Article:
Death should never be considered natural and is always tragic. Yet as Pastor Ed Compean, a SSMF missionary that serves in Nairobi, Kenya, relates, even the death of an infant provides an opportunity for God’s glory and truth to be unveiled.
Today we went to bury an 8-month old.
The casket holding Happy Wanjiru simply rode from the mortuary to the rural cemetery on a seat in the matatu with family crowded around it. It was a hard day and now in the comfort of my home, I reflect back.
Death is not natural
Though I’ve come to accept death and know all of us will have our own casket one day, I’ll never accept it is natural. Death has never been natural, it is the result of separation of the natural relationship we were designed to have with God.
Death is inorganic, it is mankind made and has leached into all. I see it as an enemy and I’m never at peace with it. At the same time I accept death as inevitable, know it will be gain and in many ways look forward to casting off this corrupt flesh. But I do not accept it as natural.
I’ve come to see joy in this life only comes in relation to knowing we can be reconciled to God. Without restoration of relationship, misery is natural. With joy it is hard enough to stand over a coffin seemingly built for a doll. At least I can know it is not a natural situation and something so much better is coming.
The People I minister with are the best
Earlier today in a hard packed, weed choked and dusty cemetery, Happy’s small casket rested graveside on a stool. Our good friend Pastor Murigi gave a hope filled message that invited all present to be reconciled to God.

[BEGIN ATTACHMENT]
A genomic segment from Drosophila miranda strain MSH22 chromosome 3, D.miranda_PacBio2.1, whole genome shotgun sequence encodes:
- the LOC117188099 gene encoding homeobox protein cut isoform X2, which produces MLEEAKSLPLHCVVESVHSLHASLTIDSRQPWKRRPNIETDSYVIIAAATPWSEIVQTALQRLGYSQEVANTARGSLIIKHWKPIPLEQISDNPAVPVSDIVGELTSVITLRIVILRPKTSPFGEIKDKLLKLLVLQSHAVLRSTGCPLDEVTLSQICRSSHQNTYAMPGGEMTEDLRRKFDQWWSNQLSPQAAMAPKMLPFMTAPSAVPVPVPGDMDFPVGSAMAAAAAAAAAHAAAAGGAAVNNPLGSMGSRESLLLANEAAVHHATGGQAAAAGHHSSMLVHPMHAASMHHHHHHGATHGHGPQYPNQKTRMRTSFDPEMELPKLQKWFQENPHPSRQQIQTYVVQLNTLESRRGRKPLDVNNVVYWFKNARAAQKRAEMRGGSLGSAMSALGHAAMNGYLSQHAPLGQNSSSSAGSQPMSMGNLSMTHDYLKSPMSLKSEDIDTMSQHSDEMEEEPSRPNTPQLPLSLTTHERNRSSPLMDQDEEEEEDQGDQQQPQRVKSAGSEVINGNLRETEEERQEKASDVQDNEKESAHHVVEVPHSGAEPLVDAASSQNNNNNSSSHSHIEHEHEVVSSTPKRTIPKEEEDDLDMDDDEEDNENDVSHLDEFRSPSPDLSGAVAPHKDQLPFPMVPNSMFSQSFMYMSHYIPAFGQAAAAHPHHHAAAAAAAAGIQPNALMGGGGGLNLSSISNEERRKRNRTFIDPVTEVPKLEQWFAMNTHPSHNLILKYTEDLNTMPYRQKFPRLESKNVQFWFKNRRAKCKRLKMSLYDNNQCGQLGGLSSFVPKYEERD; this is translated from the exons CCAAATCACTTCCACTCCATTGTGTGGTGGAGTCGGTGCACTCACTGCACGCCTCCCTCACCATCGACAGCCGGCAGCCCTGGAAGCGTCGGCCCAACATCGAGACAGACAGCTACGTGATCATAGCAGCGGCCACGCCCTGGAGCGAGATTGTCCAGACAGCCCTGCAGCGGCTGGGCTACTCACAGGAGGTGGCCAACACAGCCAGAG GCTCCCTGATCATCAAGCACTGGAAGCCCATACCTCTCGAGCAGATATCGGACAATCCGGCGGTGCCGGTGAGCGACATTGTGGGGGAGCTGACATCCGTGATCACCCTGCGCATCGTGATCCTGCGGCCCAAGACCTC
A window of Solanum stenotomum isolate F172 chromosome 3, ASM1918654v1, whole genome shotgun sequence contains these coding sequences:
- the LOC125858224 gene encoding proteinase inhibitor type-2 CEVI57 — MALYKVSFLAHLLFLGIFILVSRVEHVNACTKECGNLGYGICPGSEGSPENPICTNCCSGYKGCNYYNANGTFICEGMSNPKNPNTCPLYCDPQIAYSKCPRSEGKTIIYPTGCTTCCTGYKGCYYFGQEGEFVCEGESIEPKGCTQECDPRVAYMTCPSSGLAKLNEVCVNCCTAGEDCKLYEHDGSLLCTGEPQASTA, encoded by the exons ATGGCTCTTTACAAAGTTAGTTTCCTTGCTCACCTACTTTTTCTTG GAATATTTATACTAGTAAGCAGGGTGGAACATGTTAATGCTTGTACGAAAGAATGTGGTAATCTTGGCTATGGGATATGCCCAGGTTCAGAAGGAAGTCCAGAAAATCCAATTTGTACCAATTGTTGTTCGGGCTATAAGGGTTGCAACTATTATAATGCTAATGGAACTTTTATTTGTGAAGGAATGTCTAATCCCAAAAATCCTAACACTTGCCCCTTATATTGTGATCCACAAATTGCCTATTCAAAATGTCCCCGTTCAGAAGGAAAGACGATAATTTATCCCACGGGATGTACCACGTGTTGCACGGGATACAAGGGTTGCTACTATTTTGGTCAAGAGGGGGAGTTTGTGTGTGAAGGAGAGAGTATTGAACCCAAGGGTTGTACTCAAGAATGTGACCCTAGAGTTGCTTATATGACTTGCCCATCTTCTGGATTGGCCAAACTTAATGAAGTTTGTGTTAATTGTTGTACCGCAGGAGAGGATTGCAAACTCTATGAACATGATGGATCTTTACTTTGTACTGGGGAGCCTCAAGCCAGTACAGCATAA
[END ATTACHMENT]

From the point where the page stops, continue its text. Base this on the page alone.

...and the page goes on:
He gave great honor to Happy’s memory and her family. Even greater honor was to the God that knows His own pain of loosing a child. Veronica and other ladies we’ve ministered with for years led hymns and choruses that seemed to strike the right balance of somber remembrance and joyful future expectation.
Other men and women we co-labor with took time off work to travel to the burial in support our friends who lost Happy. In Kenyan style, all took turns in burying Happy. We all left with dirt under their fingernails. I like that.
I was humbled to consider many of those same friends had stood over too many other too small caskets. Sometimes it was the caskets of their own children: their messages, prayers, songs and service were heartfelt and deep.
My respect and honor for them is also heartfelt and deep.
As is typical in Kenyan burials, everyone present was invited back to the family homestead for a simple meal. This time it was chai and bread.
Pastor Murigi gathered the people from Githurai together and suggested we put together an offering to help the parents of Happy. With utmost respect to my friends, none of them have an extra shilling. Most live day to day. Yet when Murigi asked the Githruai people for a small offering for Happy’s parents, they were obviously, and generously, prepared to give. Well worn, dirty and folded notes came out of pockets and were given to the parents.
Death Brings Reconciliation
As we began to make our way back to Githurai I noticed Pastor Njoroge and pastor in training Kevin were bent talking and praying with couple young men from the homestead. They were casually going through scriptures and answering questions from their small and tattered Bibles.
As we left someone told me Kevin had shared how to be reconciled to God by the blood of Jesus with one of the young men. He had accepted Jesus as Lord and Savior. His relationship with God was reconciled.
It seems the death of Happy had brought many questions and the two evangelists were in the right place at the right time to be used of God.
I love seeing my friends in ministry pour out their lives for the sake of the gospel, but more so I love seeing people realize the grace of God saves them.
Thank you for letting me pour this out. Typically this would be a scribbled entry without spell check into my journal, but somehow it was good to type.